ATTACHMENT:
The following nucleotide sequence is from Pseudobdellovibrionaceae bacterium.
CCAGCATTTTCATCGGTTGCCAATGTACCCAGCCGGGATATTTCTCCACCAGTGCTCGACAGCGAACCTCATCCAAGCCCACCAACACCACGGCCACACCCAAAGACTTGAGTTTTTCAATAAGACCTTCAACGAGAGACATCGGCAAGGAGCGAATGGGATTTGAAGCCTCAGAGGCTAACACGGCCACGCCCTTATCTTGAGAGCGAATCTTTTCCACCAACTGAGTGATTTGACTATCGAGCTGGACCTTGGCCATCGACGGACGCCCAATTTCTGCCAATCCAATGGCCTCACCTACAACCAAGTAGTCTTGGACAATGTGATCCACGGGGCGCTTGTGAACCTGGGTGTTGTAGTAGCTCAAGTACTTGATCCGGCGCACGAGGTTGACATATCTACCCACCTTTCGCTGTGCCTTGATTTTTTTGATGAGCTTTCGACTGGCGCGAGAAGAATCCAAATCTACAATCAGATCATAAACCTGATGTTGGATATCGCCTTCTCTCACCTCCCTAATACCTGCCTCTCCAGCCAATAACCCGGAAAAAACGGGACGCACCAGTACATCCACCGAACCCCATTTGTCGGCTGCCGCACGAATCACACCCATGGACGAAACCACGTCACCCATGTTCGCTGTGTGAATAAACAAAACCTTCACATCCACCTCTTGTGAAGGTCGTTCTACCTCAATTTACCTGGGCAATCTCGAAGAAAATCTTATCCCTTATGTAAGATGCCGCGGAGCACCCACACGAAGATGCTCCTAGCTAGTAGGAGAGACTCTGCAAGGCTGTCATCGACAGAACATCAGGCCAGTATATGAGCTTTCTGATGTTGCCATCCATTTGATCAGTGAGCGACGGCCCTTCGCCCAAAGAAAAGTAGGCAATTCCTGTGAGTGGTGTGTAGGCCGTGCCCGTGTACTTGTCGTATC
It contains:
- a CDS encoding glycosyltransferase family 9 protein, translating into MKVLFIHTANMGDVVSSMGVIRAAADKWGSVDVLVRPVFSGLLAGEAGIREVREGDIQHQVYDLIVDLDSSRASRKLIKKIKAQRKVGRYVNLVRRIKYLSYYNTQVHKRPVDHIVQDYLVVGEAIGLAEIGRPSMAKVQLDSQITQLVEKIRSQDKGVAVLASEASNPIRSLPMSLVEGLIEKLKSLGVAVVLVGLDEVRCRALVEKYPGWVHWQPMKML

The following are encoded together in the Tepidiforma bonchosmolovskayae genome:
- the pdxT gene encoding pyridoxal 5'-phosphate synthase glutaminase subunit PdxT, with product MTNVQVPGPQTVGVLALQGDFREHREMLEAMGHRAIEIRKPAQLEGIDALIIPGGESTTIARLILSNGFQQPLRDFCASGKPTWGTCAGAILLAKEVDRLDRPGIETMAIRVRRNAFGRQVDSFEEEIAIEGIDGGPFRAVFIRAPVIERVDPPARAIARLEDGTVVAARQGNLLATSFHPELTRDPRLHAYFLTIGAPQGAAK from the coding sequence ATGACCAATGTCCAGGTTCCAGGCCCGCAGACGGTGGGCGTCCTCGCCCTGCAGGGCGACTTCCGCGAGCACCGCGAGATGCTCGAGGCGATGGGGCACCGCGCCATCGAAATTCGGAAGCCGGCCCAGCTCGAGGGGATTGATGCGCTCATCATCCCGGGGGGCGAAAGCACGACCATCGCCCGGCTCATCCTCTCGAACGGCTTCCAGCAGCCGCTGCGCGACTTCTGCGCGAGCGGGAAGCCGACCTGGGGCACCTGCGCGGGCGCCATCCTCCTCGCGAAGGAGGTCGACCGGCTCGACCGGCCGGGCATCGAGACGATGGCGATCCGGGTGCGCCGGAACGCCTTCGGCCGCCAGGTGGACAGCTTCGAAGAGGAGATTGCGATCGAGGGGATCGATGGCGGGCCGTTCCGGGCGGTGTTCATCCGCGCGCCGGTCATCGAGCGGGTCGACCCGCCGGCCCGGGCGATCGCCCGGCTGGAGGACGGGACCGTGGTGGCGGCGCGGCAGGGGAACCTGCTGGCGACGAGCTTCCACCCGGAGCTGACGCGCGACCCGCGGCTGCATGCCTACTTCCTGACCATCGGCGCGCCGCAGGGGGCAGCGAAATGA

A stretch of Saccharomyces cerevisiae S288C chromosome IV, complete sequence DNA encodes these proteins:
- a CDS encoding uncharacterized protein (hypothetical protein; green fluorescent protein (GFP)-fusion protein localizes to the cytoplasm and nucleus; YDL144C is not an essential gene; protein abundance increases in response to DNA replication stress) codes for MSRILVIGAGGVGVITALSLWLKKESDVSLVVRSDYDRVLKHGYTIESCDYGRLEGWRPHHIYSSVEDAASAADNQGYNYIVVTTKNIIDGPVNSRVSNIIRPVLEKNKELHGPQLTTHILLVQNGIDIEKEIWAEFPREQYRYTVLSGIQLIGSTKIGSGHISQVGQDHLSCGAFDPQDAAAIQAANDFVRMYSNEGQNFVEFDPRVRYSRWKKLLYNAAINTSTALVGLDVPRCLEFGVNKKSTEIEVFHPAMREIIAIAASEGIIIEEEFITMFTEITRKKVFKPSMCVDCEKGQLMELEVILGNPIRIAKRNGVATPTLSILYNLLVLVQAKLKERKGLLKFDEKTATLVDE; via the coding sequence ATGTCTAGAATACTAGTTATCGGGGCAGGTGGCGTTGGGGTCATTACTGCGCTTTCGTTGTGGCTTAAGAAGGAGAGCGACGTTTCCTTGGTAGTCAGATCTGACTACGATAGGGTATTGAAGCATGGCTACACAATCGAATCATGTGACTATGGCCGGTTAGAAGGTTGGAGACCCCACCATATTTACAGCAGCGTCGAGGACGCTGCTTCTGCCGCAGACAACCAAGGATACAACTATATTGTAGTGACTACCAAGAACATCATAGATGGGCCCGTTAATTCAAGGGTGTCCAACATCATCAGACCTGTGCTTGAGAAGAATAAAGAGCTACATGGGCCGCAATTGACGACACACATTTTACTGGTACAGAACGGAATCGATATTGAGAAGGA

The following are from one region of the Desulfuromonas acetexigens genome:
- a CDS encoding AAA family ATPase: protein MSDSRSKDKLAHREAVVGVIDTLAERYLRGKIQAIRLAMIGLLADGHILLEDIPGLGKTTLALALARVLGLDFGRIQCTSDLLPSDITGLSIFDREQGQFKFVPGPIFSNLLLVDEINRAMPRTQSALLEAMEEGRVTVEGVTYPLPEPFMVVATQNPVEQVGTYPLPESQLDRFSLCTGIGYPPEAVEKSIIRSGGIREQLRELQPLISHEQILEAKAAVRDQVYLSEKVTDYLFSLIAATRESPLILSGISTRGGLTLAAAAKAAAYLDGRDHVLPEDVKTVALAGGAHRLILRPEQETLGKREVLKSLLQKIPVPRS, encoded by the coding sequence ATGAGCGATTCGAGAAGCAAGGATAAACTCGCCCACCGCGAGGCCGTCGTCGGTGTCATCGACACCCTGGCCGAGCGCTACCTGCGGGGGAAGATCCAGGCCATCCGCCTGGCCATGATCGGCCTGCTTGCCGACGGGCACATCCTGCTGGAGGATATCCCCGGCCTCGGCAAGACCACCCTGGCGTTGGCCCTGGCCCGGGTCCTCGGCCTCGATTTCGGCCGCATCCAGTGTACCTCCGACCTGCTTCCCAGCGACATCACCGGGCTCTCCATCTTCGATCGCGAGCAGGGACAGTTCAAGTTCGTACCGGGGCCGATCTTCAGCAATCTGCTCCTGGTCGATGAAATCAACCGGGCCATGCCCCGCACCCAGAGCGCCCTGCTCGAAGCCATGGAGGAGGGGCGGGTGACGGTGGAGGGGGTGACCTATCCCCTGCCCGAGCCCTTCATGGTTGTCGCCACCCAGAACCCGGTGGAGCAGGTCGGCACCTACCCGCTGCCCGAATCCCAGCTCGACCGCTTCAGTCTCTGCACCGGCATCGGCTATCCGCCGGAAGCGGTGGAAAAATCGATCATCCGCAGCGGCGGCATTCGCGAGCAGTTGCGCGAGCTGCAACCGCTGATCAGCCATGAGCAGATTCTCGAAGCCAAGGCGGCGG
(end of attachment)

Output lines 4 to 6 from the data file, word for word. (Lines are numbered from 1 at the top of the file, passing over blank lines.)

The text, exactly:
- a CDS encoding glycosyltransferase family 9 protein, translating into MKVLFIHTANMGDVVSSMGVIRAAADKWGSVDVLVRPVFSGLLAGEAGIREVREGDIQHQVYDLIVDLDSSRASRKLIKKIKAQRKVGRYVNLVRRIKYLSYYNTQVHKRPVDHIVQDYLVVGEAIGLAEIGRPSMAKVQLDSQITQLVEKIRSQDKGVAVLASEASNPIRSLPMSLVEGLIEKLKSLGVAVVLVGLDEVRCRALVEKYPGWVHWQPMKML

The following are encoded together in the Tepidiforma bonchosmolovskayae genome:
- the pdxT gene encoding pyridoxal 5'-phosphate synthase glutaminase subunit PdxT, with product MTNVQVPGPQTVGVLALQGDFREHREMLEAMGHRAIEIRKPAQLEGIDALIIPGGESTTIARLILSNGFQQPLRDFCASGKPTWGTCAGAILLAKEVDRLDRPGIETMAIRVRRNAFGRQVDSFEEEIAIEGIDGGPFRAVFIRAPVIERVDPPARAIARLEDGTVVAARQGNLLATSFHPELTRDPRLHAYFLTIGAPQGAAK from the coding sequence ATGACCAATGTCCAGGTTCCAGGCCCGCAGACGGTGGGCGTCCTCGCCCTGCAGGGCGACTTCCGCGAGCACCGCGAGATGCTCGAGGCGATGGGGCACCGCGCCATCGAAATTCGGAAGCCGGCCCAGCTCGAGGGGATTGATGCGCTCATCATCCCGGGGGGCGAAAGCACGACCATCGCCCGGCTCATCCTCTCGAACGGCTTCCAGCAGCCGCTGCGCGACTTCTGCGCGAGCGGGAAGCCGACCTGGGGCACCTGCGCGGGCGCCATCCTCCTCGCGAAGGAGGTCGACCGGCTCGACCGGCCGGGCATCGAGACGATGGCGATCCGGGTGCGCCGGAACGCCTTCGGCCGCCAGGTGGACAGCTTCGAAGAGGAGATTGCGATCGAGGGGATCGATGGCGGGCCGTTCCGGGCGGTGTTCATCCGCGCGCCGGTCATCGAGCGGGTCGACCCGCCGGCCCGGGCGATCGCCCGGCTGGAGGACGGGACCGTGGTGGCGGCGCGGCAGGGGAACCTGCTGGCGACGAGCTTCCACCCGGAGCTGACGCGCGACCCGCGGCTGCATGCCTACTTCCTGACCATCGGCGCGCCGCAGGGGGCAGCGAAATGA